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  13. Cort

    Cort Phoenix Rising Founder

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    Good points. I think in order for this definition to be successful they'll have to start comparing the two groups in a number of ways. It would be REALLY interesting to see, for instance, how ME (ICC) patients compared with Fukuda patients with regards to NK cell functioning or herpesvirus titers or blood volume or SPECT scan results. I don;t think you can say what lab tests will be different but the new definition provides the possibility of building up ME as a physiological, testable entity. There are differences between this definition and Hyde's but Hydes findings might be a good place to start.
     
  14. Michael Dessin

    Michael Dessin Senior Member

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    I think Fukuda patients can be ME patients...patients within various CFS definitions can be ME patients..The disease ME has stages and can have different symptoms and appear very different with different biomarkers throughout progression
     
  15. Jill McLaughlin

    Jill McLaughlin *****

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    If Fukuda patients can be ME patients, then they should be diagnosed with ME,
    not CFS. The disease ME will not be properly recognized or treated as CFS.
    We know this from the past 20+ years experience. ME is not a fatigue syndrome.
     
  16. rlc

    rlc Senior Member

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    Hi, looking forward to seeing what the treatment guides and other information that theyre bring out are, Im really hoping that sometime soon we will see a list of other diseases that have similar or the same symptoms that need to be ruled out before an ME diagnosis is given.

    As someone pointed out there are other diseases such as Parkinsons that dont have a diagnostic test, in one sense thats true, but with a disease like Parkinsons there are a lot of other diseases that can be tested for that have to be ruled out before the diagnosis is given, they can be found here http://emedicine.medscape.com/article/1831191-differential So its only by eliminating all the other diseases that a Parkinsons diagnosis is certain.
    If the ICC can come up with a complete list of diseases to eliminate, then in the absence of a agreed upon diagnostic test for ME at the moment, ruling out these other diseases will give certainty that the patient has ME because there arent any other options left.

    Guess well just have to wait and see!

    All the best
     
  17. Firestormm

    Firestormm Guest

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    Morning Jill,

    When Myalgic Encephalomyelitis was a distinct entity (or rather recognised as such) is was considered a rare disease I believe. Indeed Prof Wessely (no less) refers to is as such in his Spectator article.

    In 2003 a publication was produced in the UK that has become the accepted prevalence data for what is now known as CFS/ME. That data were established in 1999 and suggested a prevalence of 0.3-0.5% for 'Myalgic Encephalomyelitis' which in fact makes it a 'common' neurological condition.

    I cannot find a previous statistic supporting the claim that Myalgic Encephalomyelitis was indeed at one time thought to be a 'rare' condition. Would you have any knowledge of such a study?

    The publication produced in 2003 was 'Neuro Numbers' by the Neurological Alliance and Association for British Neurologists. Myalgic Encephalomyelitis WAS featured as a neurological disease. The source for the data was:

    'Dowsett E G, Richardson J The Epidemiology of Myalgic Encephalomyelitis (ME) in the UK 1919-1999 Evidence submitted to the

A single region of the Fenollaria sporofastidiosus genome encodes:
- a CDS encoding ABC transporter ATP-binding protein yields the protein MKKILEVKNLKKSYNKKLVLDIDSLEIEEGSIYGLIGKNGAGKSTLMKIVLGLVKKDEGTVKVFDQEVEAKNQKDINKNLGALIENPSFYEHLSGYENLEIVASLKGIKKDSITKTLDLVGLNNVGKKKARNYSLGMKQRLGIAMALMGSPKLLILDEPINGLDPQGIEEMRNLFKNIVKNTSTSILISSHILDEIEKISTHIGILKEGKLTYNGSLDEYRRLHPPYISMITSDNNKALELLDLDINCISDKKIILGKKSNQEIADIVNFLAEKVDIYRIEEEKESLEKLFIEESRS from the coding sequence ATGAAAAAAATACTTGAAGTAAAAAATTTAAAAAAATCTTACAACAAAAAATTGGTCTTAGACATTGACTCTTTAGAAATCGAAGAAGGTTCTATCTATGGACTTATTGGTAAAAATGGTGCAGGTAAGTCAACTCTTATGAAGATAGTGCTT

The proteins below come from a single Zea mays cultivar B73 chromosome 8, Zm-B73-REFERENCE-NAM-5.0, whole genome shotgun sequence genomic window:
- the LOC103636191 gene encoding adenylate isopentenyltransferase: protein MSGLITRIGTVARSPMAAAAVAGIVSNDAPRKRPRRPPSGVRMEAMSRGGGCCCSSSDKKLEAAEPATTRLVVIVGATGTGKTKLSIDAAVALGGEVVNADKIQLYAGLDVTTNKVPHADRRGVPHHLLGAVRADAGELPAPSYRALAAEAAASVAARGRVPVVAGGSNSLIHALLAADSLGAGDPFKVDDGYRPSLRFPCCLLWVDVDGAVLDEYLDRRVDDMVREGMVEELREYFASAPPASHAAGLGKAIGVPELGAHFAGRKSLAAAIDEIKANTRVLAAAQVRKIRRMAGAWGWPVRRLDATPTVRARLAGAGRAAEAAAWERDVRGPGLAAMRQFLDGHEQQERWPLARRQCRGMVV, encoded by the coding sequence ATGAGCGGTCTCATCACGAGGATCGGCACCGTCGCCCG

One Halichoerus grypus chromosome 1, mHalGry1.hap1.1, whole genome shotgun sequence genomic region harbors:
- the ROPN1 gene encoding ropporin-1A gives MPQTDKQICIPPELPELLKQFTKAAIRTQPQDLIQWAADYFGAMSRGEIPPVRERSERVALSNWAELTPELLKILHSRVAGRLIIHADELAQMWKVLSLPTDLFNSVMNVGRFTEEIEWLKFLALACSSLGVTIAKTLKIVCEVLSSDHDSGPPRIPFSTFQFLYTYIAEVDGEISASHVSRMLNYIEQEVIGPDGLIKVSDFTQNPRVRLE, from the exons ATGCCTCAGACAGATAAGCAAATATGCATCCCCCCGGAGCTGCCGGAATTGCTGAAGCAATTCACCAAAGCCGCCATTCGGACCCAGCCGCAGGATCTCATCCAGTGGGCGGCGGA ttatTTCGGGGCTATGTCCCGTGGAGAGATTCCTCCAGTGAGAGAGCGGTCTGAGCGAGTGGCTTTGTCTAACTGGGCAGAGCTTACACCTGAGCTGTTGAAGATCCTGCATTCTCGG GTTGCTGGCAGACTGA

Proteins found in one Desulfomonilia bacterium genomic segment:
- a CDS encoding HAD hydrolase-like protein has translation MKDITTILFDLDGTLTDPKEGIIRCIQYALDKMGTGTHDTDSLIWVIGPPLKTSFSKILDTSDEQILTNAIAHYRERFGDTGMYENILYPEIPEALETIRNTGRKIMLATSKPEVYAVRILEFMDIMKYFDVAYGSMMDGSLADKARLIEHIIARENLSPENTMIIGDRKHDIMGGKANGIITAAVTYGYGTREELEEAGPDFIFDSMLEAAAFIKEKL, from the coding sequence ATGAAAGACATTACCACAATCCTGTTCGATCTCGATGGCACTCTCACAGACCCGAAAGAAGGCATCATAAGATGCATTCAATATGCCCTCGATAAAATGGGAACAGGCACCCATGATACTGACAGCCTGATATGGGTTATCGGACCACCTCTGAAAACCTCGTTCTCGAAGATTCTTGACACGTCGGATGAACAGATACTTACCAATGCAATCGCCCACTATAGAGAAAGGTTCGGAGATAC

All Party Parliamentary Group of MPs on ME 23.11.99'

    'Neuro Numbers' can be downloaded from the Neurological Alliance's website: http://www.neural.org.uk/publications-and-resources

    This publication was used, for example, in the 2005-2010 National Service Framework for Long Term Neurological Conditions i.e. UK Government legislation - still in existence and very much valid and ongoing - I should know.

    My point is that at one time it seems that Myalgic Encephalomyelitis WAS believed a RARE Neurological condition but at some point it became a common one. The reasons for that might seem obvious e.g. the effective 'combining' of CFS with ME and/or the relaxation of the diagnostic criteria perhaps.

    The prevalence data above equated in 2003 to an estimated 250,000 patients in the UK. A prevalence statistic not dissimilar to the one used in the USA for CFS and one that is still used to this day in the UK for CFS/ME.

    Prof Wessely said:

    'The patients had symptoms that might have had a neurological explanation muscle pain, inability to walk, being unable to think clearly, feeling exhausted after the most minimal physical or mental exertion yet the neurologists thought that they were at best suffering from depression or at worst swinging the lead. They found it irritating that the patients insisted they had an illness called ME (myalgic encephalomyelitis). I cant understand why they think its an encephalomyelitis, one neurologist told me. He was a world expert on encephalomyelitis, an extremely rare and usually fatal inflammation of the brain. He then referred a patient to me with a note: Dear Simon, please see this patient. There is nothing wrong with her.

    27 August 2011: http://www.spectator.co.uk/essays/all/7190703/mind-the-gap.thtml

    I wonder if, in this instance, you might agree with that neurologist? Because there is - I think - an argument for doing so but only if I can discover what the prevalence date were thought to be prior to 1999 perhaps.
     
  18. Firestormm

    Firestormm Guest

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    It would be interesting to see how ICCME - without testing - compares to a cohort of patients diagnosed with Fukuda. A similar exercise if you like to that carried out by Lenny Jason recently when he did the same with CCC.

    Or how about comparing ICCME with CCC? Now that would be even more interesting I think.

    If such a study would be possible with the ICCME as they stand now. Will have to see what the next development on that front is and whether it adds some flesh to the bare bones of the criteria I guess.